If you haven’t heard of Zazzle.co.uk they’re a fantastic creative customisation website with a whole host of different products but obviously, for me, it’s all about the crafting. I can’t even begin to tell you how wide ranging their fabric options are as it would take a whole post up in itself and I’d never get around to showing you my skirt but I will give you a quick overview.

You can pick from various categories from colour, pattern to theme. I obviously went for retro of course, but there are lots of others to choose from. In those categories you can pick the type of fabric, as its summer here I went for a cotton obviously (and I am glad I did due to the heatwave we’ve had) and then there’s the fun bit of customising the pattern too.

The only tough thing I found about the process was narrowing down my fabric choices as there are so many.

Anyhoo, they are fab and you should check them out.

Simplicity 4579

To start the skirt is a 28 waist and 38 hip. Due to the lovely weather we’re having here in the UK, recently not being in the best of sorts and my love of dairy I am now sporting 40 inch hips. So I had to adjust the pattern.

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I started by tracing the pattern onto some Swedish sewing paper and marking it up, then I made the hip adjustment by cutting out a perpendicular section from the hip line to the hem line and fitting and extra half an inch in.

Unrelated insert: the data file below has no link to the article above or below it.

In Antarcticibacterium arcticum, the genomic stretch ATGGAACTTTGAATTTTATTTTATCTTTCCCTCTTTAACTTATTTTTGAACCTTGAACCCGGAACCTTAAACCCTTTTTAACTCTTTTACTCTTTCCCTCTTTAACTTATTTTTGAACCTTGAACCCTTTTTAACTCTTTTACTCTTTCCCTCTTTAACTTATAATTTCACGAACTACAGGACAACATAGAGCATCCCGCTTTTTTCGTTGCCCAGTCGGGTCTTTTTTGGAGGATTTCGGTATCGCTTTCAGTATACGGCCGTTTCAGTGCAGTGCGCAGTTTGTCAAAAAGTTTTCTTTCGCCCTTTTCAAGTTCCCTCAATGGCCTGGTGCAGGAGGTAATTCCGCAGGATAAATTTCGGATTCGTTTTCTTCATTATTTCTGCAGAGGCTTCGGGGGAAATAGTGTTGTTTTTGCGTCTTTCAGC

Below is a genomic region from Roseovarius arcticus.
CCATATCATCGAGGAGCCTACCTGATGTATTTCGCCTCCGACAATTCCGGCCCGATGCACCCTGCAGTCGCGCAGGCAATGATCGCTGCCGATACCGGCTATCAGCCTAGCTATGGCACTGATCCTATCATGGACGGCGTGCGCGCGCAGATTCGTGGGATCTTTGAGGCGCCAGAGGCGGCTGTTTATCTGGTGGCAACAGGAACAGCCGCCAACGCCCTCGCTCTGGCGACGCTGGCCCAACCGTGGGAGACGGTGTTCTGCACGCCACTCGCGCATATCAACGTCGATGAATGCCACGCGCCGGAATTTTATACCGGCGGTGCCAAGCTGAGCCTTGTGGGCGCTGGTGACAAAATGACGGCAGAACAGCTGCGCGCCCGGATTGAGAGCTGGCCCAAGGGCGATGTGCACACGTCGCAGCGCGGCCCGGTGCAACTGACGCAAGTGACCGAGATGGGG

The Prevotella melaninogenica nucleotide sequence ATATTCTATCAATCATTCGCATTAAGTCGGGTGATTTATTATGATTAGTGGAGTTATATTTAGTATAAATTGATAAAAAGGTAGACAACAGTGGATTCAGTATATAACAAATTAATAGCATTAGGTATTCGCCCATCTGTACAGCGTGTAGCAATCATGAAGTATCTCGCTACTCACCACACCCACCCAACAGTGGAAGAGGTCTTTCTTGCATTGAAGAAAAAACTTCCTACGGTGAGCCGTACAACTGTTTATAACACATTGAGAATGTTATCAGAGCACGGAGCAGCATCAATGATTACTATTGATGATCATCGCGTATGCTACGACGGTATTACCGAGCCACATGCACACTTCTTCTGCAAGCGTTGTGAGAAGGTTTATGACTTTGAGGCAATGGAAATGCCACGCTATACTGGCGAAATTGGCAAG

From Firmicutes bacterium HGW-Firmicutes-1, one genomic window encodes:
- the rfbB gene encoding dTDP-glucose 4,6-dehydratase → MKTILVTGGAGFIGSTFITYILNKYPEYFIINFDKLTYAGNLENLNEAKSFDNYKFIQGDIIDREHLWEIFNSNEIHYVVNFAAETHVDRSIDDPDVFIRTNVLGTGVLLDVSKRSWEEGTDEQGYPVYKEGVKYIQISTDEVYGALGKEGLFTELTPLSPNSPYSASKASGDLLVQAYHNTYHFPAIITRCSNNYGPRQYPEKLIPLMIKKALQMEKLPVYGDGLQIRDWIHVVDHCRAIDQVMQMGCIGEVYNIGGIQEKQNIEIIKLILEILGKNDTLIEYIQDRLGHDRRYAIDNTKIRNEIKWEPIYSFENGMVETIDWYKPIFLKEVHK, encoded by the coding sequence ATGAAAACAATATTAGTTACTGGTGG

Simplicity 4579

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Simplicity 4579

I sewed up the darts and joined the sides and all went swimmingly. I put the zip in as instructed, even though it’s not the normal way I’d do the zip but it worked out okay if not a little fiddly. You don’t get anything from not trying though, right? Even if that something you do get is a little frustrated.

Simplicity 4579

Then it was on to the hem and the decision of what I should do about the fringing. For all intents and purposes the instructions said to leave a length of fabric under the fringing but after trying out all options I decided not to do this. It just looked a bit odd.

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So I took the skirt up a little extra and removed the split. Then I started sewing the fringing in. I have a little experience of sewing in fringing due to my previous burlesque dancing ways but I had only ever done it by hand. I did use the sewing machine this time and took a steady pace with it. No problems, no seam ripping, just a very happy me by the end of it.

Simplicity 4579

All that was left was hemming to do which, as usual, went without a hitch. So ladies and jellyspoons  here is my finished, sewn up skirt. What do you think? I;m super happy with how it turned out and it’ll look great for a work as well as a Sunday mooching round the vintage shops.

Simplicity

Simplicity

Disclosure: Fabric supplied by Zazzle.co.uk but all thoughts on their services are honest and my own.

All Sewn Up: Butterick B6031 Patterns By Gertie: The Slip